How a Checklist Keeps Me Going Despite My Chronic Illness
Five years ago I was a high-energy person with goals and I loved working hard to achieve them. Now that it can take two to three hours to get out of bed in the morning, I still have goals but inconsistent energy with which to achieve them. I’ve learned a simple trick to keep moving forward – a checklist.
Being sick gives one a lot of time to think. I asked myself, “If I weren’t sick, what would I accomplish on a perfect day?” For me, it’s the little things: making my bed, doing laundry, wearing makeup and other things that most people don’t think are a struggle. I keep it realistic. “Run five miles” isn’t reasonable, but “walk slowly on the treadmill for 10 minutes” is something I can do. I also asked myself, “If I weren’t sick, what big goal would I want to reach?” I have lists and lists of goals, but I focus on just one or two at a time.
Those “if I weren’t sick” questions might seem silly since I am, indeed, sick.
Relapsing polychondritis has had its way with me for the last five years. I fight hard to stay as well as possible, but every day is unpredictably different. On my good days, I don’t need the checklist because I can breeze through my day with energy to spare. On my not-so-good days, I cling to the checklist like a life preserver.
So, how does this checklist thing work? I take the simple things that are on my “perfect day” list and I write them down in order. “Shower” comes before “get dressed.” On my good days, I breeze through these simple items and then achieve many other tasks. On the days I stay in bed for hours, arguing with myself about whether I’ll get out of bed at all, I talk myself into getting up and attempting my simple routine. It might take all day, but I know that even on these horrible days I’ll feel better if I check some of those items off my list.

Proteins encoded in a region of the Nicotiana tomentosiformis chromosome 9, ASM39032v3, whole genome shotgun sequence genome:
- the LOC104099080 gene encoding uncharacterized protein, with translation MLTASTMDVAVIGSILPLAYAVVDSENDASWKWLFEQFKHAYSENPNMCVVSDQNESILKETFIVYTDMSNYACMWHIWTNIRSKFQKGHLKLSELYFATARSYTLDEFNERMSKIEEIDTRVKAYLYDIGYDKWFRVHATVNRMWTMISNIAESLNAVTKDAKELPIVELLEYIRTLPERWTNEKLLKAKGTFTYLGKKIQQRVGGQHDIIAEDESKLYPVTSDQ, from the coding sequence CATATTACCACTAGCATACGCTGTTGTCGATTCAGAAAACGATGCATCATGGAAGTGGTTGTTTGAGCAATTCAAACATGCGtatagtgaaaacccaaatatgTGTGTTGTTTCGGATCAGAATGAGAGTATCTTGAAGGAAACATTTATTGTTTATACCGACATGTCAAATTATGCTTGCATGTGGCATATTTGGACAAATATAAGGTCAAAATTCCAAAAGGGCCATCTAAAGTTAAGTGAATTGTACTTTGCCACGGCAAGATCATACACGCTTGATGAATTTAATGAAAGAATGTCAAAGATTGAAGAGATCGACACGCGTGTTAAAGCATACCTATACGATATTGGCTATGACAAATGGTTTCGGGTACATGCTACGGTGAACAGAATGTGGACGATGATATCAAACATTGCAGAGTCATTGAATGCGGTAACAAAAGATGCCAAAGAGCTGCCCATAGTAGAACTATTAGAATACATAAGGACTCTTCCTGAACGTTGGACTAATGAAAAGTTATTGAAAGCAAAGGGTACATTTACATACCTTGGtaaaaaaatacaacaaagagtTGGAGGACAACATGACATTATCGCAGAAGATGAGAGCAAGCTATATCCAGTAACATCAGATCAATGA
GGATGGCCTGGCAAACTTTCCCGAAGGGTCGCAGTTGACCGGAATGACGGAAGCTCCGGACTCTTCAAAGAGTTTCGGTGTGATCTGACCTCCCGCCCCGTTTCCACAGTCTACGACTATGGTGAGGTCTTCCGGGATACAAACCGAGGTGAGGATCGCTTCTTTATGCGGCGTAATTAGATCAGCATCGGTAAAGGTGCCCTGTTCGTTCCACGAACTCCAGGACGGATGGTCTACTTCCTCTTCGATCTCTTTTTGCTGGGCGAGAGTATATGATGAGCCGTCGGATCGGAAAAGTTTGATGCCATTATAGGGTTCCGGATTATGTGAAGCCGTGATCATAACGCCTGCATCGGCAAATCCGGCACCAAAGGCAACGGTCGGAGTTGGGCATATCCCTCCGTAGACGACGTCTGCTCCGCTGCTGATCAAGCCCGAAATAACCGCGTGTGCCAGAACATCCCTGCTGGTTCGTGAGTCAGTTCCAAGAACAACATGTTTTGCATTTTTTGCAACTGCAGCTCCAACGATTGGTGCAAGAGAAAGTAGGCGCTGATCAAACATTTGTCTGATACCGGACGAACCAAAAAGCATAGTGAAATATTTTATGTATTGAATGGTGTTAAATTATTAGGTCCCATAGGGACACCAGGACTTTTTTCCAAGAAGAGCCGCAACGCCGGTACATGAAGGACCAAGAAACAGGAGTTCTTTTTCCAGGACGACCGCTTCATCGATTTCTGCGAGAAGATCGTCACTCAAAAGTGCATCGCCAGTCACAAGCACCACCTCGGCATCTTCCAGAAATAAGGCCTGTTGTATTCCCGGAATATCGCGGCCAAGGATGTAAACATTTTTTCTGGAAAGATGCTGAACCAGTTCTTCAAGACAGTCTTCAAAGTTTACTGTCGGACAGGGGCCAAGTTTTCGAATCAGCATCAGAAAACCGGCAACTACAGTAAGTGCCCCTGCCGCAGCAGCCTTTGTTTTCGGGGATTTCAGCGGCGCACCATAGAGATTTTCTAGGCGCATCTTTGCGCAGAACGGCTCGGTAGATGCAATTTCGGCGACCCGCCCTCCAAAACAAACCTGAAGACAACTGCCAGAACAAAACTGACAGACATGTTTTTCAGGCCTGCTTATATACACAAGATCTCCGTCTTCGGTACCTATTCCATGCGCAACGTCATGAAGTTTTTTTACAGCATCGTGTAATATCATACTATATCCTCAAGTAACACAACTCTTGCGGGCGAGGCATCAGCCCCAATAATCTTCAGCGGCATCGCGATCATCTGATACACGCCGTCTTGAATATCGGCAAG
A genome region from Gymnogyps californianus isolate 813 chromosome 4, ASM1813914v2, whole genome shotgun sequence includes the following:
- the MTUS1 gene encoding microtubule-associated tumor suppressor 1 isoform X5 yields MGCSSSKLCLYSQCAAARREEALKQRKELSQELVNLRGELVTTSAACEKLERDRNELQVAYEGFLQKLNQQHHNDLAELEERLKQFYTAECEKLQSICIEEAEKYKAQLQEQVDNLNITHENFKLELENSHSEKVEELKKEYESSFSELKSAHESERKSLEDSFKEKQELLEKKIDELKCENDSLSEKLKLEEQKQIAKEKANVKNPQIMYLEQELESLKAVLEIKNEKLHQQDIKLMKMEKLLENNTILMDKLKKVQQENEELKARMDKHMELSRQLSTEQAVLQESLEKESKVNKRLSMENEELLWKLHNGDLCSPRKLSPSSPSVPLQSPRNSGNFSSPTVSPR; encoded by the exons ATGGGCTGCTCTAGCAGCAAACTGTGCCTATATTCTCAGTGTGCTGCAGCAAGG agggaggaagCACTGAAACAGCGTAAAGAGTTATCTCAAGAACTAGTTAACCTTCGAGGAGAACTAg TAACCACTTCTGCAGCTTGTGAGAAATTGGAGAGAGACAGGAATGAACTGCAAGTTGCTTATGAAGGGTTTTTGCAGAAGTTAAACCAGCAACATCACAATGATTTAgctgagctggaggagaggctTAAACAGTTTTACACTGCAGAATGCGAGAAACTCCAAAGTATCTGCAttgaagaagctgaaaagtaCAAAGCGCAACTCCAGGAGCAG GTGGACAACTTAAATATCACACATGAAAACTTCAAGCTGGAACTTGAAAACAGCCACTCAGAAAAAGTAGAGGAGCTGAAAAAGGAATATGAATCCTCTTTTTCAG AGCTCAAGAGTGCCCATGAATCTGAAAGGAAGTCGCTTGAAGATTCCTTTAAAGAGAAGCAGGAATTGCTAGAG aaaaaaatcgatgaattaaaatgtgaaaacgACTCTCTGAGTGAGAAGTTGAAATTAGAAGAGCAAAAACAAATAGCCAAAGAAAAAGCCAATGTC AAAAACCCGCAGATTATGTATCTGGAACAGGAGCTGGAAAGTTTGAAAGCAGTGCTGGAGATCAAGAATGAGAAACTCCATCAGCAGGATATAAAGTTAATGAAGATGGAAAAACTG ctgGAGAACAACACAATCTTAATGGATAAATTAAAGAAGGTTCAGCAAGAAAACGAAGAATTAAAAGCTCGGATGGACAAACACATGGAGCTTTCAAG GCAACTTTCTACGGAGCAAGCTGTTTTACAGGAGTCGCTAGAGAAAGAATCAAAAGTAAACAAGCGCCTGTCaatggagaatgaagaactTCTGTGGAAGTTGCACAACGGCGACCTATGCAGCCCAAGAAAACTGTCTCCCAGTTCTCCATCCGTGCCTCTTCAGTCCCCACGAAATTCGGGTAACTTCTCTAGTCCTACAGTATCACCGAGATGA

About those big goals that I used to love working towards: I put one on my to-do list. Once I’ve accomplished all of my basic tasks, I try to take at least one step toward that goal. It might be a phone call, a research item or another small step, but forward progress feels great no matter how small.
I can’t check every item off my list every day, but most days I can accomplish most of them. Some days I can even move closer to a goal. All thanks to my little checklist.
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